Need to Vent! - Part 2: The tribe of people who get it

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Psuedonym

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Need to Vent! - Part 2: The tribe of people who get it
« on: December 06, 2018, 01:48:16 PM »
I found this when my dad was dying last year and everything was horrific; just when it seemed like I was going to snap, some person, usually a healthcare worker, would do something that made me feel infinitely better and that everything was going to okay (eventually).

Yesterday my uBPD probably N M went on venomous rant after I suggested she might need to go to assisted living. I just called my contact at AL to give her an update. I told her about the 'I don't want live with the depressing sick old people' and she said she'd dealt with that about a million times before and could work with that. While we were talking about it and I was describing her reaction, I asked her if she was at all familiar with personality disorders. She said "I was married to someone with NPD for 17 years" and went on to say that she absolutely understood my situation, that her kids were in therapy because of her husband, that she was really sorry to hear that I grew up with that, and that M definitely wouldn't be the only person in the facility with a PD and that she would work with me to make things happen. When I told her that she and the staff weren't going to see any of the nastiness she said 'oh people thought my H was the greatest guy in the world. I absolutely get it.' It was such a huge relief, like talking to all of you on this forum. It's funny (in the tragic way, not the haha way) how many of us are out there in the world.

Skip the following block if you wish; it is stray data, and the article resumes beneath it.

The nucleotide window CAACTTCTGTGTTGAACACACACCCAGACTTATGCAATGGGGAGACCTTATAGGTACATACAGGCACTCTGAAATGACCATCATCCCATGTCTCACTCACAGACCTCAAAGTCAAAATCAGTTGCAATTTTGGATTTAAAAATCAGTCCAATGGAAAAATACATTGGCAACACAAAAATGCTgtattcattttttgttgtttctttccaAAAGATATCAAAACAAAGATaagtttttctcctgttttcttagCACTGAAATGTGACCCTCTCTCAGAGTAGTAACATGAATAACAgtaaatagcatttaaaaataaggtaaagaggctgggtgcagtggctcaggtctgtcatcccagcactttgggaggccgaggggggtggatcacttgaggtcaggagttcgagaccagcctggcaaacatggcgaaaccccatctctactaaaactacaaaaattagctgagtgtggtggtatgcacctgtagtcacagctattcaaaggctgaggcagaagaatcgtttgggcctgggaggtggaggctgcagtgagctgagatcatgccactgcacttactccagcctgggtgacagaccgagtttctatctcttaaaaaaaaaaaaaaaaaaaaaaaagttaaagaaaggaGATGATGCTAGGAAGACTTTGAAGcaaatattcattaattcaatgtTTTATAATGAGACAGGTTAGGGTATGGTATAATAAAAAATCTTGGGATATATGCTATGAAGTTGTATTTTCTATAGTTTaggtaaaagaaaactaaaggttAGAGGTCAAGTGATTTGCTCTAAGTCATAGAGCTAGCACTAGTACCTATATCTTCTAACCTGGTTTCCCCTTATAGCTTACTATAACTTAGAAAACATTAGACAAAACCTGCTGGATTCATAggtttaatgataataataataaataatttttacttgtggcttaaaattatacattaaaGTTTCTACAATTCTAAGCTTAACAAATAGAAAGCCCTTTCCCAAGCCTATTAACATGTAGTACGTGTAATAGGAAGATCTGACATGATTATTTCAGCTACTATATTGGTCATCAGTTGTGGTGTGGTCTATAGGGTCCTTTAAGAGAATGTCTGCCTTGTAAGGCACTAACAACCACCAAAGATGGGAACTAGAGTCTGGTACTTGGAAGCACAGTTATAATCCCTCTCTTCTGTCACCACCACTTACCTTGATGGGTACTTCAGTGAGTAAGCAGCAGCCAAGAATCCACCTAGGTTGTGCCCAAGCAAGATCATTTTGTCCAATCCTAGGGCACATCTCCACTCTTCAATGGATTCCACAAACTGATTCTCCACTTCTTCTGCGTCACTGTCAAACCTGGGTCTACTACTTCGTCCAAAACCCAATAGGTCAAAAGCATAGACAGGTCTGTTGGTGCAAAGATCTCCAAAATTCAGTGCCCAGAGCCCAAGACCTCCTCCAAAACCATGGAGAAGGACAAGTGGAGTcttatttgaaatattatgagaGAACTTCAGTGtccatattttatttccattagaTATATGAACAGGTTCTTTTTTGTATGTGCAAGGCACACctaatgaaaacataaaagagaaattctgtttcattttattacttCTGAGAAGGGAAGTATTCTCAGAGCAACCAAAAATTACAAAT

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Sojourner17

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Re: Need to Vent! - Part 2: The tribe of people who get it
« Reply #1 on: December 06, 2018, 04:33:44 PM »
Hi pseudonym! It is wonderful when you find someone who gets it for sure! I bet you are glad that someone will be the one who will be a bit more hands on with your mom!  I remember when I first told my bf and another childhood friend what was going on. They both said they noticed things when we were teens. It was shocking and I felt sorry bc one friend had to deal with some of my mothers nastiness but at the same time a relief.
It IS amazing how widespread this behaviour actually is even though it can also be so hidden.
"Tomorrow is a new day with no mistakes in it..." - Anne of Green Gables by L.M. Montgomery